In it for love rather than money, volunteering in the world of arts and culture gets you behind the scenes, and up close and personal with the art that’s closest to your heart.
Working for nothing? What’s in it for me?
People volunteer for all sorts of reasons: for some it’s a way to meet new people, for others it’s a chance to dip your toe in the cultural waters to see if you like what you find. At one end of your career it’s a good way to upskill, while at the other it’s a nice wind-down, with less stress and commitment than an actual full-on job. Love theatre? Volunteer ushers get to see shows as often as they like. Ditto classical music. Can’t decide? Ireland’s summer arts festivals all have active volunteer programmes, and advertise for the roles a couple of months in advance.
Can I volunteer with no skills?
If you think about it, the only people with no skills are newborn babes. If you’re able to walk and talk you have “people skills”. Can you answer the phone? That’s “communication skills” taken care of. Are you adept at smiling and showing people to seats? Looks like you’re all over “audience management”. One thing to note, however, is that wherever you do end up volunteering, the most important skill is being able to demonstrate reliability. Turn up on time and you’re halfway there. At the National Gallery of Ireland, volunteers typically give four hours a week, and according to Kate Jameson of the gallery’s visitor experience team, they are “among the gallery’s most important ambassadors”.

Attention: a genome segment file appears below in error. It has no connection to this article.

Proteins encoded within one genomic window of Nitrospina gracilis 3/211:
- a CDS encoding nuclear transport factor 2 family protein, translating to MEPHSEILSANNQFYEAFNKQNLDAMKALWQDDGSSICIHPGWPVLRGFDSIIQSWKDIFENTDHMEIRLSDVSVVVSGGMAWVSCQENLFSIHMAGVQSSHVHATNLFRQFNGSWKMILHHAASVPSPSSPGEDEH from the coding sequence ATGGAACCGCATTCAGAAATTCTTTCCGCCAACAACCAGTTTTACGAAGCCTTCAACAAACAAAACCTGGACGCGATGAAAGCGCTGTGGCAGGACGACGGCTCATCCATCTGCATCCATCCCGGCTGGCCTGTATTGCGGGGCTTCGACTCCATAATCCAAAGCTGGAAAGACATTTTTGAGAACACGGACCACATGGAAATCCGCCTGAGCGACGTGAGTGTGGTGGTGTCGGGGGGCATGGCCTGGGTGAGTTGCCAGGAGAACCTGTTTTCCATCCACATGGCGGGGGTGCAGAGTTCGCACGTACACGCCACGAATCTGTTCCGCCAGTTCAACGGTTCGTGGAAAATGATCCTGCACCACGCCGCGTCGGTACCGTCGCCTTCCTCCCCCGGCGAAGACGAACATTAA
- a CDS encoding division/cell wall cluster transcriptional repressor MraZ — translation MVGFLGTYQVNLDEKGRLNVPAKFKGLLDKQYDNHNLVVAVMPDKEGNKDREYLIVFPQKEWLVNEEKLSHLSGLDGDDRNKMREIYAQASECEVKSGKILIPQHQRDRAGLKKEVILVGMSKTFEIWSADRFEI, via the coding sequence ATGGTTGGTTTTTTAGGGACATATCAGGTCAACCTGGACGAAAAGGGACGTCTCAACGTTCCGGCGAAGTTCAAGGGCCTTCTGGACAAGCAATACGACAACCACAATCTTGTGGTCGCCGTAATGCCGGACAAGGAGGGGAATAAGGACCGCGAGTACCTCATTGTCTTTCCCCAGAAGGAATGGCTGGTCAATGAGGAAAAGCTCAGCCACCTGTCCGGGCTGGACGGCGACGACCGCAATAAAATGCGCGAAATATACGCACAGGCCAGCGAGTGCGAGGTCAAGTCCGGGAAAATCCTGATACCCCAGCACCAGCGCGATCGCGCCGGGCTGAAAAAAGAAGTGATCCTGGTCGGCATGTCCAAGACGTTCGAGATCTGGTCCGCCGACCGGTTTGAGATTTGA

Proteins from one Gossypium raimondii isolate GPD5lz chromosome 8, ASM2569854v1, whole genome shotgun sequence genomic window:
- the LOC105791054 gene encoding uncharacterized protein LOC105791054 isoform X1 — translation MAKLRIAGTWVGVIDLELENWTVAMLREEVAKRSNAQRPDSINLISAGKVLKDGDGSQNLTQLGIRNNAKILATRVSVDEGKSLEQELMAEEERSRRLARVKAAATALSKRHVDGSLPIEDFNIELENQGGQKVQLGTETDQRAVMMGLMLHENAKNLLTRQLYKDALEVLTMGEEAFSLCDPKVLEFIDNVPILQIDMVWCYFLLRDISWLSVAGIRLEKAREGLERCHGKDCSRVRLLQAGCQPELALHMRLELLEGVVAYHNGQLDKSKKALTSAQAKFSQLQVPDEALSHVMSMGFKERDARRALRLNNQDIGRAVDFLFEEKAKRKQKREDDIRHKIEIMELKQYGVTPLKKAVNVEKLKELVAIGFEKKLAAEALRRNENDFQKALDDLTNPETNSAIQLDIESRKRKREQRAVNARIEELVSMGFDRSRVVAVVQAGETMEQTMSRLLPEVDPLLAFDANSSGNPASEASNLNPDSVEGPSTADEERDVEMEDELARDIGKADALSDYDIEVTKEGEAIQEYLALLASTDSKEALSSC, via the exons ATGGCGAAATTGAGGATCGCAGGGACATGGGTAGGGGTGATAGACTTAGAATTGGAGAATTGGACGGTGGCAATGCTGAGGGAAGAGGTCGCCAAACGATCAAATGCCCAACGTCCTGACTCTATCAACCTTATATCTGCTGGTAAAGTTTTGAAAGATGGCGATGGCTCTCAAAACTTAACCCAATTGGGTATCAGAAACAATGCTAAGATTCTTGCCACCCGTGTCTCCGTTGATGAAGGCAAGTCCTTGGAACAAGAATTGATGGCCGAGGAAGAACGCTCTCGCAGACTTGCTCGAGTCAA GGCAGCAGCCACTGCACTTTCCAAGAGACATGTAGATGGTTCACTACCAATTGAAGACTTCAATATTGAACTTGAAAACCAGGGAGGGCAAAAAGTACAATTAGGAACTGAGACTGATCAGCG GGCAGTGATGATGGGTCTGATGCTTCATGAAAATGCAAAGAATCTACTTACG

Ambassadorial material? Pass me the Ferrero Rocher ...
Not so fast. First you need to apply. “Keep an eye on the website for the next recruitment campaign, or get in touch,” advises Jameson. Then, send in a CV and cover letter saying why you’d like to take part. There will be interviews, an induction, training and mentoring to make sure you’re not thrown completely in at the deep end. While the National Gallery gives you a chance to discover more about the national art collection, you’ll find your local arts centre or gallery will have similar opportunities relating to their own programme, so give them a call to see when they’re next taking on new people.
I’d still like to know more about the perks
Nicola Carroll is a volunteer with the gallery, who says she enjoys every single moment of her time there. “My weekly afternoons at the gallery keep me in touch with what is going on in art in Ireland and the world. All the volunteers love to talk about art,” she says. You’ll find a strong community spirit among the volunteers, and the inside track on upcoming shows, plus the occasional away day and even the odd party or two. “There are talks by curators of new exhibitions and a monthly newsletter. There have been opportunities to do online art history courses, and attend talks as well as invitations to the openings of new exhibitions, which is always exciting.”
And don’t forget about the feel-good factor
“As a volunteer at the gallery, I’m aware of being somewhere special,” says Carroll. “Even by simply providing directions within the gallery, it is helping others to access the joy of art. I’m grateful to have access to a national collection that is free to visit, and it feels good to be able to give something back to the place that has given me so much joy, since I was a child.”